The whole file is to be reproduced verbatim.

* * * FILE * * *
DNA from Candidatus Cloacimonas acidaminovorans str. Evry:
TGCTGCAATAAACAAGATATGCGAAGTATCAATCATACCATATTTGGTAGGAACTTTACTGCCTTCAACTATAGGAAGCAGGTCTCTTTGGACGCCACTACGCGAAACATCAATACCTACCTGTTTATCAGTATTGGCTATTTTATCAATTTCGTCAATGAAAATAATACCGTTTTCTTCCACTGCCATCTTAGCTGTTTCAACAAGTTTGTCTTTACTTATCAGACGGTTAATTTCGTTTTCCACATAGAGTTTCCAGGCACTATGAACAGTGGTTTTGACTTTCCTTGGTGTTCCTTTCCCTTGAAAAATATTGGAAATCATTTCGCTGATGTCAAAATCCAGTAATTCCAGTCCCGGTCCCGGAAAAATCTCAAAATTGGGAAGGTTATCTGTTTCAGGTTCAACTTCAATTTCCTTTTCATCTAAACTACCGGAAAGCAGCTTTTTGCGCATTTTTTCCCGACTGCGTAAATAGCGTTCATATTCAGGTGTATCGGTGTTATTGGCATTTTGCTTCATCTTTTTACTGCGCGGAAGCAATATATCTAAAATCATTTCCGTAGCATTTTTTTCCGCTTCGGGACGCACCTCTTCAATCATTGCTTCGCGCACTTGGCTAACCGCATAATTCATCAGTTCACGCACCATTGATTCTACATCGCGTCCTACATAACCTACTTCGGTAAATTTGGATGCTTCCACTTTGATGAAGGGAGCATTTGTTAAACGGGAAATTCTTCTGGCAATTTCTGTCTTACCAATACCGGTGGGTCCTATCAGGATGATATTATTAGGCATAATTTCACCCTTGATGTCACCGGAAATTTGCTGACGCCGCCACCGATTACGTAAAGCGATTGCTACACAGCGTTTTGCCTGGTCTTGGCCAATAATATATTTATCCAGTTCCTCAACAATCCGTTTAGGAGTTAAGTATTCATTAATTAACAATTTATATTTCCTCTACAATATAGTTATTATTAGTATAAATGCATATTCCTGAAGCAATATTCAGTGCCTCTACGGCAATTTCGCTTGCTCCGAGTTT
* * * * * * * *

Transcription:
DNA from Candidatus Cloacimonas acidaminovorans str. Evry:
TGCTGCAATAAACAAGATATGCGAAGTATCAATCATACCATATTTGGTAGGAACTTTACTGCCTTCAACTATAGGAAGCAGGTCTCTTTGGACGCCACTACGCGAAACATCAATACCTACCTGTTTATCAGTATTGGCTATTTTATCAATTTCGTCAATGAAAATAATACCGTTTTCTTCCACTGCCATCTTAGCTGTTTCAACAAGTTTGTCTTTACTTATCAGACGGTTAATTTCGTTTTCCACATAGAGTTTCCAGGCACTATGAACAGTGGTTTTGACTTTCCTTGGTGTTCCTTTCCCTTGAAAAATATTGGAAATCATTTCGCTGATGTCAAAATCCAGTAATTCCAGTCCCGGTCCCGGAAAAATCTCAAAATTGGGAAGGTTATCTGTTTCAGGTTCAACTTCAATTTCCTTTTCATCTAAACTACCGGAAAGCAGCTTTTTGCGCATTTTTTCCCGACTGCGTAAATAGCGTTCATATTCAGGTGTATCGGTGTTATTGGCATTTTGCTTCATCTTTTTACTGCGCGGAAGCAATATATCTAAAATCATTTCCGTAGCATTTTTTTCCGCTTCGGGACGCACCTCTTCAATCATTGCTTCGCGCACTTGGCTAACCGCATAATTCATCAGTTCACGCACCATTGATTCTACATCGCGTCCTACATAACCTACTTCGGTAAATTTGGATGCTTCCACTTTGATGAAGGGAGCATTTGTTAAACGGGAAATTCTTCTGGCAATTTCTGTCTTACCAATACCGGTGGGTCCTATCAGGATGATATTATTAGGCATAATTTCACCCTTGATGTCACCGGAAATTTGCTGACGCCGCCACCGATTACGTAAAGCGATTGCTACACAGCGTTTTGCCTGGTCTTGGCCAATAATATATTTATCCAGTTCCTCAACAATCCGTTTAGGAGTTAAGTATTCATTAATTAACAATTTATATTTCCTCTACAATATAGTTATTATTAGTATAAATGCATATTCCTGAAGCAATATTCAGTGCCTCTACGGCAATTTCGCTTGCTCCGAGTTT